NSC will also offer more intensive, time-limited capacity-building opportunities to select SkillSPAN coalition members. In 2020, four SkillSPAN coalition leads will participate in our Supportive Services Academy so that people with lower incomes have supports like transportation and childcare as they pursue skills training. Meanwhile, leaders of California’s community-based organizations are participating in a California Advocacy and Policy Academy to use their practical experience to shape and advocate for meaningful skills training polices as members of a state network.

In many states, SkillSPAN coalitions will also work with Business Leaders United (BLU) state affiliates to leverage business voices in their advocacy. BLU — supported by NSC and National Fund for Workforce Solutions – includes businesses who are working with local partners to train, hire, and upskill workers and who want policymakers to follow their lead and invest in workers’ skills.

With plans to expand beyond twenty states in coming years, SkillSPAN will increase skills and job training opportunities for thousands of American workers, businesses, and communities across the nation. If you would like to connect with SkillSPAN partners in your state or across the country, please reach out!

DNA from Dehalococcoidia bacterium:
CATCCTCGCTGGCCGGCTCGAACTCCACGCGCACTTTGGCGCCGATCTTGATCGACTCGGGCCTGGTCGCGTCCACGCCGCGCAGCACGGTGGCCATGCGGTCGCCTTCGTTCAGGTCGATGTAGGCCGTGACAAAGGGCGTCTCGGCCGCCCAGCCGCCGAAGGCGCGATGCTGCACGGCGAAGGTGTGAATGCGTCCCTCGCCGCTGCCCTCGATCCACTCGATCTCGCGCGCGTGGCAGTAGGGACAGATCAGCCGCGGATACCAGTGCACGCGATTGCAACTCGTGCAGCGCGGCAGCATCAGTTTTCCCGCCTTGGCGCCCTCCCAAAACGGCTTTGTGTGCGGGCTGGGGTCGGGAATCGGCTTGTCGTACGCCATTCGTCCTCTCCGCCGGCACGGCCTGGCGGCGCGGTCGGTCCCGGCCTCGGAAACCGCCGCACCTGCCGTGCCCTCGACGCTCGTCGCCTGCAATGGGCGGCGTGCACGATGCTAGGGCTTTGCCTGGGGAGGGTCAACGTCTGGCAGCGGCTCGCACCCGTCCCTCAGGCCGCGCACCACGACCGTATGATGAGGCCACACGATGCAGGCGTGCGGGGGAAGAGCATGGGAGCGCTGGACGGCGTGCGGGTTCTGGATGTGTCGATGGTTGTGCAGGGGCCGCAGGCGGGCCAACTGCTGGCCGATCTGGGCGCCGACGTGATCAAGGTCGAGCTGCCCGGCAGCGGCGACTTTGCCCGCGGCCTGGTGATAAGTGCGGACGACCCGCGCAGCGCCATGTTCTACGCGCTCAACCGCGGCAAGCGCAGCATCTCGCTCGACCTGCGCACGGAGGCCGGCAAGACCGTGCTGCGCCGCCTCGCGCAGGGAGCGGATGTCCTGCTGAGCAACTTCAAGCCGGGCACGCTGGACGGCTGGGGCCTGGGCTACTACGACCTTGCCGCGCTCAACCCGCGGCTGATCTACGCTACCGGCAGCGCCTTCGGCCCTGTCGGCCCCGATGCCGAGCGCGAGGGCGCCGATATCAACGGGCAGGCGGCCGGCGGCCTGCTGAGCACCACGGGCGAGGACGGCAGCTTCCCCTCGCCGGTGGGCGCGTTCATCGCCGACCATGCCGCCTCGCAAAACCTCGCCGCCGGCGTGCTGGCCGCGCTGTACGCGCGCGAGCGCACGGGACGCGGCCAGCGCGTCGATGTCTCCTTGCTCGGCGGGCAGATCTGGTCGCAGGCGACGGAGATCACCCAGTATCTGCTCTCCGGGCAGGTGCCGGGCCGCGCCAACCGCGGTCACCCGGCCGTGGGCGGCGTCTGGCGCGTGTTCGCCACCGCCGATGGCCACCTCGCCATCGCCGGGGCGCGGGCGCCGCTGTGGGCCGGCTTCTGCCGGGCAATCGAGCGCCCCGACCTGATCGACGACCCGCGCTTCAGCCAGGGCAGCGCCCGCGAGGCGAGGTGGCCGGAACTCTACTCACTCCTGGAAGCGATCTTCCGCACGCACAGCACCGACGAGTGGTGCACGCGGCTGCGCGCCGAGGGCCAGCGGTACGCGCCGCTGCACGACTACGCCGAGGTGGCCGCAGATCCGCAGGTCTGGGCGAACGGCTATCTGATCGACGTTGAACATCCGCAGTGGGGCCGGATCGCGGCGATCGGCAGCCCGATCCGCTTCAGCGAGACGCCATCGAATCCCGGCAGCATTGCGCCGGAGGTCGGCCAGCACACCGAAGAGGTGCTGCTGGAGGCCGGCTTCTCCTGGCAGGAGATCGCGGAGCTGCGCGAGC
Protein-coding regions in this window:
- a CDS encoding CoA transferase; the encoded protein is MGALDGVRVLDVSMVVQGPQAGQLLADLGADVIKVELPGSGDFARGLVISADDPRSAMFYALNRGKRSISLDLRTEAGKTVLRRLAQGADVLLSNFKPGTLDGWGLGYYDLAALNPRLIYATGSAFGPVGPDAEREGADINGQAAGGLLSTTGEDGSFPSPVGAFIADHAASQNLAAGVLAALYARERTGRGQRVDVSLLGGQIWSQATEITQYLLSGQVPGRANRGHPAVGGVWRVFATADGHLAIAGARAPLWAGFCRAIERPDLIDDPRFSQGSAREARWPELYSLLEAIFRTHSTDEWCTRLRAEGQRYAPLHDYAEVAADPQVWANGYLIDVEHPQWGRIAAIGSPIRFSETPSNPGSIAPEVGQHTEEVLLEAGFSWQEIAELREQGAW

Posted In: SkillSPAN

NSC state partners winning on skills training policies

  ·   By Brooke DeRenzis
NSC state partners winning on skills training policies

Photo: Partners from Colorado Skills2Compete pictured with State Senator Rhonda Fields, State Representative James Coleman, and Councilwoman Stacie Gilmore.

As state sessions come to a close, NSC’s partners are stacking wins across the country with governors, legislatures, and state agencies. Partners in a dozen states are advancing policies that will make skills training more available to workers in their states.  

NSC has worked with these partners over the past year through key state initiatives including SkillSPAN – a first-ever nationwide network of coalitions working to advance skills policies that expand economic opportunities for workers and their families while boosting local businesses. Taken together, these partners are making college more available to working people, broadening the apprenticeship pipeline, and expanding support services to remove barriers to skills training.